Along one bank several goldfinches and a red-start were flitting just ahead of me, over and over. Both species are beautiful birds.  Bald eagles are fairly common, today I saw the first osprey in a while. 

There are bank swallow nests by the thousands. Those nests must be good protection from predators but there is a high risk in many places of the bluffs eroding and the nests falling in the river. 

Despite my late start I easily made 20 miles. I found a decent campsite but I wanted to camp in the cottonwoods tonight. I paddled another mile to find a good spot. I set up the tent on the grass in the shade of a cottonwood. 

Cottonwood Camp

Lewis: Monday May 6th 1805… Fields still continues unwell. saw a brown bear swim the river above us, he disappeared before we can get in reach of him; I find that the curiossity of our party is pretty well satisfyed with rispect to this anamal, the formidable appearance of the male bear killed on the 5th added to the difficulty with which they die when even shot through the vital parts, has staggered the resolution several of them, others however seem keen for action with the bear…

Lewis: May 7th 1805. A fine morning, set out at an early hour; the drift wood begins to come down in consequence of the river’s rising; the water is somewhat clearer than usual, a circumstance I did not expect on it’s rise. at 11 A.M. the wind became so hard that we were compelled to ly by for several hours, one of the small canoes by the bad management of the steersman filled with water and had very nearly sunk; we unloaded her and dryed the baggage; at one we proceed on the wind having in some measure abated… we continue to see a great number of bald Eagles, I presume they must feed on the carcases of dead anamals, for I see no fishing hawks to supply them with their favorite food…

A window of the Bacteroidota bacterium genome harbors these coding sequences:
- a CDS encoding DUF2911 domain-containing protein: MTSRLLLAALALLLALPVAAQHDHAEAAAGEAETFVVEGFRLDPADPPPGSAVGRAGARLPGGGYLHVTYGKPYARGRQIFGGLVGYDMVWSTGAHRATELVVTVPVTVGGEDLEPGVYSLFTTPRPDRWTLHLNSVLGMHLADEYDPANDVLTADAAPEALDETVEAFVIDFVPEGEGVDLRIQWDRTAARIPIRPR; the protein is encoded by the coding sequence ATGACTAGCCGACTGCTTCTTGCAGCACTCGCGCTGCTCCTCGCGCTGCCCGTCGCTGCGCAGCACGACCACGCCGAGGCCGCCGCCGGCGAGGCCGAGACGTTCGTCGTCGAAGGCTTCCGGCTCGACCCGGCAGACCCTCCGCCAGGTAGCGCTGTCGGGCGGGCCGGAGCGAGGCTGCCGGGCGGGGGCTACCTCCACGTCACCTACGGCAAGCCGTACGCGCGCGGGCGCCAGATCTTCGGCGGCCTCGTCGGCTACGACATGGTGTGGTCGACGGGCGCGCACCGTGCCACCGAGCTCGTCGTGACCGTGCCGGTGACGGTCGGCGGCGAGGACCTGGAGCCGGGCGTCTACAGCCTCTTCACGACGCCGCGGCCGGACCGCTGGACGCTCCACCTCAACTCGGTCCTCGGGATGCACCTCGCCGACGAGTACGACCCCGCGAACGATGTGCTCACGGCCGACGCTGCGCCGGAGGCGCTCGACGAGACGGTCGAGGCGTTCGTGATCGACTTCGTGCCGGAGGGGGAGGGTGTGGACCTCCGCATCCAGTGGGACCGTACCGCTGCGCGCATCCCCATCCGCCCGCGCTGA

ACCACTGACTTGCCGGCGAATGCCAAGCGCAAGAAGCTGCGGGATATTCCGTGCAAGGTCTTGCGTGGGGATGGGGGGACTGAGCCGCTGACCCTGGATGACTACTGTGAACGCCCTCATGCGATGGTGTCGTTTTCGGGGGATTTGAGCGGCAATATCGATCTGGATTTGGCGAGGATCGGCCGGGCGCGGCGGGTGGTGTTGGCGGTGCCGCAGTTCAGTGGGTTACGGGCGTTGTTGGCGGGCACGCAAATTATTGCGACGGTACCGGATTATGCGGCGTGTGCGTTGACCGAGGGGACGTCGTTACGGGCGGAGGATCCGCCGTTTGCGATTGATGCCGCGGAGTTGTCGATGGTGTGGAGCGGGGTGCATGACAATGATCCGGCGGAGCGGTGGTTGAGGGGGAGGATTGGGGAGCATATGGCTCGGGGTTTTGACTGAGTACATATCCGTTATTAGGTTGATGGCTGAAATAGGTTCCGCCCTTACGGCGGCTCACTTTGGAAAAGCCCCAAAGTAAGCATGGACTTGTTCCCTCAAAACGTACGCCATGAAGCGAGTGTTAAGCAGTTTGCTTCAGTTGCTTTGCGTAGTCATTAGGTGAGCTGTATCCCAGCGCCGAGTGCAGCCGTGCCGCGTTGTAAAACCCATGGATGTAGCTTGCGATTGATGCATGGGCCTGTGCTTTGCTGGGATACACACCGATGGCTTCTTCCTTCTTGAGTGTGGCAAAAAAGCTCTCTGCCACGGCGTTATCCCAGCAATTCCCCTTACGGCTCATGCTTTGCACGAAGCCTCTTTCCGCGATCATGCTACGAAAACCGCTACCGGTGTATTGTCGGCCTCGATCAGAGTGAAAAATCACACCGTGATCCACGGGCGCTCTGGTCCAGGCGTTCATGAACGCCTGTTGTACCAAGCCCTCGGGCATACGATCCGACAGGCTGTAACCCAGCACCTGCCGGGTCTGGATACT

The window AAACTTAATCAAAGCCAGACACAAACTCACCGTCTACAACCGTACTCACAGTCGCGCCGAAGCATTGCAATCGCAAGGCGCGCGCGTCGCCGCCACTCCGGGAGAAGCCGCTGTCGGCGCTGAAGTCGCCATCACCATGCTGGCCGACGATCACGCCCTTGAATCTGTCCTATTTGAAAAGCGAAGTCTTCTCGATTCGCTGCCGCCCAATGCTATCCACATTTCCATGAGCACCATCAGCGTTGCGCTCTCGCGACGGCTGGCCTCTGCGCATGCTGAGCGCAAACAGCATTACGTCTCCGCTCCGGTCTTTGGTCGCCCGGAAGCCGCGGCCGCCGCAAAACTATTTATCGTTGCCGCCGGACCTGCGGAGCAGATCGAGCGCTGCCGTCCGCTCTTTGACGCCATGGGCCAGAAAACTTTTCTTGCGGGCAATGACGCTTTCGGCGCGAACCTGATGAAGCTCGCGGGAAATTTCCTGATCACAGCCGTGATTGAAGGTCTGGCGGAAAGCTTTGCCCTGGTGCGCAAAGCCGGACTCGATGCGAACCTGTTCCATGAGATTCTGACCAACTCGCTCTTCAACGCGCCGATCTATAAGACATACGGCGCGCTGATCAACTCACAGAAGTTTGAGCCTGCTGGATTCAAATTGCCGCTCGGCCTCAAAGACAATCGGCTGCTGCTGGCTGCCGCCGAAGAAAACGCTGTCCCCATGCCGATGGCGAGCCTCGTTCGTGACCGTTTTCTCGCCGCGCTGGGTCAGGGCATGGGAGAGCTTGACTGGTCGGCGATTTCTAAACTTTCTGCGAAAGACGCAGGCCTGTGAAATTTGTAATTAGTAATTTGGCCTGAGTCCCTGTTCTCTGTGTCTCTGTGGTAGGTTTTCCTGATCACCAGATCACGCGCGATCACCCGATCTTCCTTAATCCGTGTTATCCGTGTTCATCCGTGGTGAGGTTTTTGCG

Trip overview and route map with position updates:

Tumbling Geese

June 21, Day 90, Mile 1731

The east was bright orange, another beautiful sunrise. There was no dew. This had been a fine camp spot. 

packing the kayak in the morning

I had three quarts of river water settling. After pouring the clear water off the top I treated it with Aqua Mira. When I set the container on a log I noticed a slow leak from the seam. Three out of four of my main water bladders were now leaking. 

Paddling upstream the current is a given, the wind is the main variable. At first it was nearly calm, but a southeast wind built as the day progressed. 

I created a few gosling panics when the were “trapped” along bluffs. In one instance the parents managed to scramble up a 15 foot bluff, but three of the half grown young tumbled into the water from near the top. None the worse for wear it appeared. I paddled wide in this case and many others to calm them. 

Whitetail deer came down to drink. Yesterday I’d seen a mule deer swim the river. Rooster pheasants stood sunning themselves, dashing into cover the instant I spotted them. 

During one break I noticed a buffalo scapula on the bluff next to me. From time to time I’d see other bones, some buffalo, others unknown. 

A pickup pulled up to the river and three young people from the Reservation got out and waved when I passed. Just then I hit some extremely strong current. I paddled hard trying to find the slowest water, but there wasn’t any nearby and now I was committed unless I wanted to back the kayak downriver. 

I made it around the corner and drove for the tip of an island. Just then I heard three shots from a high caliber semi-auto. I glanced back. Just a coincidence.